ProgressoR / Uzbekistan Progressive Rock Pages


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Taal (France) - 2000 - "Mister Green" ******
(68 min, "Musea")

Released in the end of 2000, right on the threshold of the new millenium, "Mister Green" is just the debut album by Taal, but how hard to believe in that! I haven't heard in years such strong, mature and high-quality debuts with regard to both the compositional and performing mastery. Taal is a traditional "Rock" quartet (keyboards, guitars, bass, drums), but there were no less than the same number of the guest musicians, played on various wind instruments (including brass ones) and violin-cellos throughout the album, too. As a result, the "Mister Green" album represents a unique, complex, extremely interesting music, that actually is a very well balanced mix of Classic Art-Rock (or Symphonic Progressive, if you will), Prog-Metal, and Classical Music with additional bits of fairy-sounding and buffoonery-alike music. The album's (self-titled) only song (English lyrics written and sung by the drummer) stands in the middle of the track-list, being surrounded by all-instrumental compositions. Most of them range 8 to 15 minutes, while the opening (15-minute Barbituricus), third (13- minute Flat Spectre), and closing (12-minute Super Flat Moon) are especially rich in diverse and highly effective arrangements. All in all, Taal's "Mister Green" is not only an absolute masterpiece, but also one of the few top albums (if not the best one) that were released in the last year of the end of the past millenium. More than highly recommended! content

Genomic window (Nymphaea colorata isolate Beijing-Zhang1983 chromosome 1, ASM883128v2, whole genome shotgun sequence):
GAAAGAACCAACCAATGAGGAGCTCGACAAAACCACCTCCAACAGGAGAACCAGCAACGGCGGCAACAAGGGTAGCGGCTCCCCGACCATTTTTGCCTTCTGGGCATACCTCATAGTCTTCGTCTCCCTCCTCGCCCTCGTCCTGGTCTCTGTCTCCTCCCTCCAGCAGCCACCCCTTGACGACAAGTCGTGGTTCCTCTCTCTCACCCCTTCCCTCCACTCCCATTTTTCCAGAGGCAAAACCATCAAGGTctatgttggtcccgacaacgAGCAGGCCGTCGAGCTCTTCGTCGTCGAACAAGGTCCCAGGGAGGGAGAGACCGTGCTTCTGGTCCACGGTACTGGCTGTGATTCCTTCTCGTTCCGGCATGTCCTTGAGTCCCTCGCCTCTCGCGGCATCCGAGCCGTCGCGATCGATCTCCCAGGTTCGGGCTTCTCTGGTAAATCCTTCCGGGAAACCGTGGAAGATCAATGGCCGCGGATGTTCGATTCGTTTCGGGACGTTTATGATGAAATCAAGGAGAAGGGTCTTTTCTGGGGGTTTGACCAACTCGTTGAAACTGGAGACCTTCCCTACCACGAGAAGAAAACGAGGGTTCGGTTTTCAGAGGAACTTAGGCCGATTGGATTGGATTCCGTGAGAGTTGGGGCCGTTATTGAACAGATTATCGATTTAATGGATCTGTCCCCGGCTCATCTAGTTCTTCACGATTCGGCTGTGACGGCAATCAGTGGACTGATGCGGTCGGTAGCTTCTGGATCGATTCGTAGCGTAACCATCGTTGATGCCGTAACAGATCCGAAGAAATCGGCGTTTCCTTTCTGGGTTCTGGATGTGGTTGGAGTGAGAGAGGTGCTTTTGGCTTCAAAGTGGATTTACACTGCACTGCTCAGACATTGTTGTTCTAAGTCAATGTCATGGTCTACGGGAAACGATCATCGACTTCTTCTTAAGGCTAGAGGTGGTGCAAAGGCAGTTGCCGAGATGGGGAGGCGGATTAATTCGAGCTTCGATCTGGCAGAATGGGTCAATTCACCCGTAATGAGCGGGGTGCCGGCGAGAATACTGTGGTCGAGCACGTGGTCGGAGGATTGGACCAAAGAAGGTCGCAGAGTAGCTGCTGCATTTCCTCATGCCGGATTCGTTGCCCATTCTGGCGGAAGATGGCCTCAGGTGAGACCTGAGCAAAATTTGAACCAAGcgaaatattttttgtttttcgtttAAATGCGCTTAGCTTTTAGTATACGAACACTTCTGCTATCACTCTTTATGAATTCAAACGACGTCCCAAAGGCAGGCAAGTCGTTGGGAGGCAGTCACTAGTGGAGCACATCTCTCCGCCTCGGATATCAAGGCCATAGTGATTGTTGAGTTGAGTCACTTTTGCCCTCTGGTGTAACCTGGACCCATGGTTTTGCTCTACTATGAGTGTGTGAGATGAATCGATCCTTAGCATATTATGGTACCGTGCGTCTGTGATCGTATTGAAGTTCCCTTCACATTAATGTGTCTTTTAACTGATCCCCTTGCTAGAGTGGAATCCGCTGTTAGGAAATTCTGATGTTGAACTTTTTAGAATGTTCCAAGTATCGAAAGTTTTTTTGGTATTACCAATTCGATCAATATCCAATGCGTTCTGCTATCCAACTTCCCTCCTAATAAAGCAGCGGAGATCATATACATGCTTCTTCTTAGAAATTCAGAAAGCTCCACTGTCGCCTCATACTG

Tazartes - 2006 - "Check Point Charlie 2005" ****+
(62 min, Gazul)

Ghedalia Tazartes is a singer, composer and musician from France. According to the CD press kit, "Check Point Charlie 2005" is the reissue of his latest solo effort (originally released in 1990) with some additional sonic textures, which were overdubbed by Tazartes especially for this occasion. This is a very strange, but definitely unique stuff, which can't be subjected even to relativist comparisons. The six long tracks mostly bring to mind something heavily surreal, lying far beyond our customary perception of reality. Experiments with electronic music accompanied by the man's abstract singing alternate with either random effects and, say, odd human noises or the conglomerations of avant-garde soundscapes, at times giving way to angular movements with dissonant pianos remotely reminding me of RIO. I don't like to call any music lovers freaks, but this recording is destined exclusively for the latter:-).

Musea Records

TellTaleHard (Germany) - 2000 - "Spiral Stairs" ****